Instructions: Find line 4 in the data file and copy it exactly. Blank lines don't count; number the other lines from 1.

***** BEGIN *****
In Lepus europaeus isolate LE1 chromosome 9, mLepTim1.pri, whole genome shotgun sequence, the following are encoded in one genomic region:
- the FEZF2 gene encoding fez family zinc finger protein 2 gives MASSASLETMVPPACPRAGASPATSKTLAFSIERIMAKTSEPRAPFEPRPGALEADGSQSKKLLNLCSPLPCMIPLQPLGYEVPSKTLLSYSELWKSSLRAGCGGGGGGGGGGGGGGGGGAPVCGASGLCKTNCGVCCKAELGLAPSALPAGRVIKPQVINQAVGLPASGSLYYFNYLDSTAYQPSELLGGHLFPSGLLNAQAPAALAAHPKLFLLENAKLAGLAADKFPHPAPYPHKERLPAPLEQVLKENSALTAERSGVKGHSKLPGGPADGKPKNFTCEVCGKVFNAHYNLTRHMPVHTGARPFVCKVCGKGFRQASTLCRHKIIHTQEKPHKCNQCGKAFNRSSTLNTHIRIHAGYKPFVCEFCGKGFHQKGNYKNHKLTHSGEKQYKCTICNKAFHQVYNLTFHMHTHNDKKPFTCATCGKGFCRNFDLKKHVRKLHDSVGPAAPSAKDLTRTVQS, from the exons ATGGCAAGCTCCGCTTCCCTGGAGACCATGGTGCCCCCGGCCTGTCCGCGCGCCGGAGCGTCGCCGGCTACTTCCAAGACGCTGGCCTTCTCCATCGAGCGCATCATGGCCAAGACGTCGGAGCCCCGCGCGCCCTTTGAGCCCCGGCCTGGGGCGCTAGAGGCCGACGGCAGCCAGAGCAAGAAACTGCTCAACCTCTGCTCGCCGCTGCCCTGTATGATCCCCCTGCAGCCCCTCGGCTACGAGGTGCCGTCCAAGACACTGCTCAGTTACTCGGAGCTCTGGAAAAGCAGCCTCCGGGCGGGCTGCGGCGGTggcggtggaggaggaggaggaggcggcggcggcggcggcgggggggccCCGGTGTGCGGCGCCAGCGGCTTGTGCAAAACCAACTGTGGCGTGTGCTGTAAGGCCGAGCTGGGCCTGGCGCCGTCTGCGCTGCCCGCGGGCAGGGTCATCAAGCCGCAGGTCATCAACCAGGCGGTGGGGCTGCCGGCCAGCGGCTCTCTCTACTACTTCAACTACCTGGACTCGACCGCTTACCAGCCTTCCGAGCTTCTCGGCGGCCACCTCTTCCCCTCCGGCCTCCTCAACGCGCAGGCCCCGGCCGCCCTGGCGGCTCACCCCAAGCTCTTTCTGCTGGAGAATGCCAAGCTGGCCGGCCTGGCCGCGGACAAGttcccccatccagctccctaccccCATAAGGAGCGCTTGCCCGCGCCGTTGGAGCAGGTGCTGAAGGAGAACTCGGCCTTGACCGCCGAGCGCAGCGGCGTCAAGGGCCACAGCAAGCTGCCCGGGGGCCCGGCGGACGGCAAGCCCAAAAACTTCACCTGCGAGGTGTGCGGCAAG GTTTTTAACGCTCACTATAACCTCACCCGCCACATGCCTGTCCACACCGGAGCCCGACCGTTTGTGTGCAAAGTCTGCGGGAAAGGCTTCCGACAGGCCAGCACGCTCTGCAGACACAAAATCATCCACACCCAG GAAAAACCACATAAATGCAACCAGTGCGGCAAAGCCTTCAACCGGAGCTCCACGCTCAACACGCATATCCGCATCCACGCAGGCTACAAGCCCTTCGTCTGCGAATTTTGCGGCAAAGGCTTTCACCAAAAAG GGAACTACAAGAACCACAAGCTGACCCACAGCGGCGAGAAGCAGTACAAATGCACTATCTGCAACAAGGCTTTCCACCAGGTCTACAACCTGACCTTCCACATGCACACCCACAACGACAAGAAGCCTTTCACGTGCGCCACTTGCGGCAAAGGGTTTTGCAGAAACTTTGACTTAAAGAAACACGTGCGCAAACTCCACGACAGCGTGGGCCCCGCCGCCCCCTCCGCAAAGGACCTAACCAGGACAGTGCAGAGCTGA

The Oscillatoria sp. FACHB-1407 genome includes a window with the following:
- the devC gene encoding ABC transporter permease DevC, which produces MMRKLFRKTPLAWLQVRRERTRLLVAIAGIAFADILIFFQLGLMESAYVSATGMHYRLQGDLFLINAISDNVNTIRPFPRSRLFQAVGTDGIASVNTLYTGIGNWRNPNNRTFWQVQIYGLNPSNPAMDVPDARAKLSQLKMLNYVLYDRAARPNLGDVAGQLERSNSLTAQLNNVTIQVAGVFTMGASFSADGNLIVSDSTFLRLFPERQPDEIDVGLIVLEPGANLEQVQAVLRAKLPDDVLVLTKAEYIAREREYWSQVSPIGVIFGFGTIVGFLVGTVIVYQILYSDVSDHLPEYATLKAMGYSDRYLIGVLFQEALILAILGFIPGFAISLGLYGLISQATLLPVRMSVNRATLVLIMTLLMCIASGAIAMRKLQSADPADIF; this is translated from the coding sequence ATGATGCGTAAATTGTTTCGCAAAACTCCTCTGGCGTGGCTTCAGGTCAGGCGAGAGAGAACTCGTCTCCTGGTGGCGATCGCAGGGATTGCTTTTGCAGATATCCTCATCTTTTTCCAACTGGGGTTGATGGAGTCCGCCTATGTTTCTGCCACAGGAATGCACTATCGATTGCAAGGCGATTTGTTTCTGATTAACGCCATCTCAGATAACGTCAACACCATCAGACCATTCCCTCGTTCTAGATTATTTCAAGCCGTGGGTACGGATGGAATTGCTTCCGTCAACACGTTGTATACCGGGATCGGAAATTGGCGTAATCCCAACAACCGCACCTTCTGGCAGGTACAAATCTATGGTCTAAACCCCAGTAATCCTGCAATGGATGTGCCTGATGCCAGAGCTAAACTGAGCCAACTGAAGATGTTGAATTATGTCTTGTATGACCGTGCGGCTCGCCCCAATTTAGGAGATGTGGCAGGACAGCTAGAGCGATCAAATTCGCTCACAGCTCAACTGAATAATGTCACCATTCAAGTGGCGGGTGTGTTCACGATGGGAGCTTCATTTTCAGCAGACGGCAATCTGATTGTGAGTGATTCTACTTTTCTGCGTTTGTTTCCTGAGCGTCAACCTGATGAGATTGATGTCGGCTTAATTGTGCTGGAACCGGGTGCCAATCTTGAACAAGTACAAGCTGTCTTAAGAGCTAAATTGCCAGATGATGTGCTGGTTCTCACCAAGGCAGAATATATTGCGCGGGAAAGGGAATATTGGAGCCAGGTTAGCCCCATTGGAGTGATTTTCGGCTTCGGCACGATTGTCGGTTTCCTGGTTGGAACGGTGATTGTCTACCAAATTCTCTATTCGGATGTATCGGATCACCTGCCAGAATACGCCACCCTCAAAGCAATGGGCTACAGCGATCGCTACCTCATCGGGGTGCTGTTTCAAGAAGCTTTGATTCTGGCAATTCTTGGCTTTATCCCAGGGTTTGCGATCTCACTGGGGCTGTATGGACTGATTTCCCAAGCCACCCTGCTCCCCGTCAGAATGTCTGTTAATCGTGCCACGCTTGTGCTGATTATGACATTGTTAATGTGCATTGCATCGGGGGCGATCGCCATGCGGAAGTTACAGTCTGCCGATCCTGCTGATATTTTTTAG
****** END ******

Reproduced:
- the devC gene encoding ABC transporter permease DevC, which produces MMRKLFRKTPLAWLQVRRERTRLLVAIAGIAFADILIFFQLGLMESAYVSATGMHYRLQGDLFLINAISDNVNTIRPFPRSRLFQAVGTDGIASVNTLYTGIGNWRNPNNRTFWQVQIYGLNPSNPAMDVPDARAKLSQLKMLNYVLYDRAARPNLGDVAGQLERSNSLTAQLNNVTIQVAGVFTMGASFSADGNLIVSDSTFLRLFPERQPDEIDVGLIVLEPGANLEQVQAVLRAKLPDDVLVLTKAEYIAREREYWSQVSPIGVIFGFGTIVGFLVGTVIVYQILYSDVSDHLPEYATLKAMGYSDRYLIGVLFQEALILAILGFIPGFAISLGLYGLISQATLLPVRMSVNRATLVLIMTLLMCIASGAIAMRKLQSADPADIF; this is translated from the coding sequence ATGATGCGTAAATTGTTTCGCAAAACTCCTCTGGCGTGGCTTCAGGTCAGGCGAGAGAGAACTCGTCTCCTGGTGGCGATCGCAGGGATTGCTTTTGCAGATATCCTCATCTTTTTCCAACTGGGGTTGATGGAGTCCGCCTATGTTTCTGCCACAGGAATGCACTATCGATTGCAAGGCGATTTGTTTCTGATTAACGCCATCTCAGATAACGTCAACACCATCAGACCATTCCCTCGTTCTAGATTATTTCAAGCCGTGGGTACGGATGGAATTGCTTCCGTCAACACGTTGTATACCGGGATCGGAAATTGGCGTAATCCCAACAACCGCACCTTCTGGCAGGTACAAATCTATGGTCTAAACCCCAGTAATCCTGCAATGGATGTGCCTGATGCCAGAGCTAAACTGAGCCAACTGAAGATGTTGAATTATGTCTTGTATGACCGTGCGGCTCGCCCCAATTTAGGAGATGTGGCAGGACAGCTAGAGCGATCAAATTCGCTCACAGCTCAACTGAATAATGTCACCATTCAAGTGGCGGGTGTGTTCACGATGGGAGCTTCATTTTCAGCAGACGGCAATCTGATTGTGAGTGATTCTACTTTTCTGCGTTTGTTTCCTGAGCGTCAACCTGATGAGATTGATGTCGGCTTAATTGTGCTGGAACCGGGTGCCAATCTTGAACAAGTACAAGCTGTCTTAAGAGCTAAATTGCCAGATGATGTGCTGGTTCTCACCAAGGCAGAATATATTGCGCGGGAAAGGGAATATTGGAGCCAGGTTAGCCCCATTGGAGTGATTTTCGGCTTCGGCACGATTGTCGGTTTCCTGGTTGGAACGGTGATTGTCTACCAAATTCTCTATTCGGATGTATCGGATCACCTGCCAGAATACGCCACCCTCAAAGCAATGGGCTACAGCGATCGCTACCTCATCGGGGTGCTGTTTCAAGAAGCTTTGATTCTGGCAATTCTTGGCTTTATCCCAGGGTTTGCGATCTCACTGGGGCTGTATGGACTGATTTCCCAAGCCACCCTGCTCCCCGTCAGAATGTCTGTTAATCGTGCCACGCTTGTGCTGATTATGACATTGTTAATGTGCATTGCATCGGGGGCGATCGCCATGCGGAAGTTACAGTCTGCCGATCCTGCTGATATTTTTTAG